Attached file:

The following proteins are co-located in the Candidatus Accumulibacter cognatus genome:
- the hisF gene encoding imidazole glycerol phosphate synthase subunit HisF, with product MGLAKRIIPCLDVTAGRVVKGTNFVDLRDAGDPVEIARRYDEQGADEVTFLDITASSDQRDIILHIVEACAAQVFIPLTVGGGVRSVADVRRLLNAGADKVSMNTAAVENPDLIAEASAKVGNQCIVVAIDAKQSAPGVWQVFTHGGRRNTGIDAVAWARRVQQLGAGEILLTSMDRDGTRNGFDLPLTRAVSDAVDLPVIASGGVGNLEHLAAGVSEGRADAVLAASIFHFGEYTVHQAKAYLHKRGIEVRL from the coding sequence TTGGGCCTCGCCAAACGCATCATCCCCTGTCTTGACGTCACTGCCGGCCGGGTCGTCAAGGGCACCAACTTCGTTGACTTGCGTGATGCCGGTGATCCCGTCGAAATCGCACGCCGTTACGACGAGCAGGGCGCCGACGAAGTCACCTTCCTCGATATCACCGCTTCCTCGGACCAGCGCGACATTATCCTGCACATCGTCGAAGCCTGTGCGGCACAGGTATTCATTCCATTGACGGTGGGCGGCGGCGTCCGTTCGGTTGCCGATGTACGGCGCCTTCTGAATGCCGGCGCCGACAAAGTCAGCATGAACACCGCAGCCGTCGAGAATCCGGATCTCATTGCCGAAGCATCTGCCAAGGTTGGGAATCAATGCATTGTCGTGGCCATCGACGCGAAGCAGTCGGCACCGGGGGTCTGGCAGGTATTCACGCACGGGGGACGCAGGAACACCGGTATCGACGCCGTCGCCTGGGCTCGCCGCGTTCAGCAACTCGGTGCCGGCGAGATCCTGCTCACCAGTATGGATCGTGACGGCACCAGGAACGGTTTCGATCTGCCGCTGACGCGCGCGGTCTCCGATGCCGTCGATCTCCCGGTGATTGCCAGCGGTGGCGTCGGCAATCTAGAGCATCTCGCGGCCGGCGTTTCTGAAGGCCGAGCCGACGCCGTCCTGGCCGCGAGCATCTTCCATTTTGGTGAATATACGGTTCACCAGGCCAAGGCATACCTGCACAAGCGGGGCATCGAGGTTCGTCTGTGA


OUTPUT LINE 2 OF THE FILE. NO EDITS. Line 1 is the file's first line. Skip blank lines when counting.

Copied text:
- the hisF gene encoding imidazole glycerol phosphate synthase subunit HisF, with product MGLAKRIIPCLDVTAGRVVKGTNFVDLRDAGDPVEIARRYDEQGADEVTFLDITASSDQRDIILHIVEACAAQVFIPLTVGGGVRSVADVRRLLNAGADKVSMNTAAVENPDLIAEASAKVGNQCIVVAIDAKQSAPGVWQVFTHGGRRNTGIDAVAWARRVQQLGAGEILLTSMDRDGTRNGFDLPLTRAVSDAVDLPVIASGGVGNLEHLAAGVSEGRADAVLAASIFHFGEYTVHQAKAYLHKRGIEVRL from the coding sequence TTGGGCCTCGCCAAACGCATCATCCCCTGTCTTGACGTCACTGCCGGCCGGGTCGTCAAGGGCACCAACTTCGTTGACTTGCGTGATGCCGGTGATCCCGTCGAAATCGCACGCCGTTACGACGAGCAGGGCGCCGACGAAGTCACCTTCCTCGATATCACCGCTTCCTCGGACCAGCGCGACATTATCCTGCACATCGTCGAAGCCTGTGCGGCACAGGTATTCATTCCATTGACGGTGGGCGGCGGCGTCCGTTCGGTTGCCGATGTACGGCGCCTTCTGAATGCCGGCGCCGACAAAGTCAGCATGAACACCGCAGCCGTCGAGAATCCGGATCTCATTGCCGAAGCATCTGCCAAGGTTGGGAATCAATGCATTGTCGTGGCCATCGACGCGAAGCAGTCGGCACCGGGGGTCTGGCAGGTATTCACGCACGGGGGACGCAGGAACACCGGTATCGACGCCGTCGCCTGGGCTCGCCGCGTTCAGCAACTCGGTGCCGGCGAGATCCTGCTCACCAGTATGGATCGTGACGGCACCAGGAACGGTTTCGATCTGCCGCTGACGCGCGCGGTCTCCGATGCCGTCGATCTCCCGGTGATTGCCAGCGGTGGCGTCGGCAATCTAGAGCATCTCGCGGCCGGCGTTTCTGAAGGCCGAGCCGACGCCGTCCTGGCCGCGAGCATCTTCCATTTTGGTGAATATACGGTTCACCAGGCCAAGGCATACCTGCACAAGCGGGGCATCGAGGTTCGTCTGTGA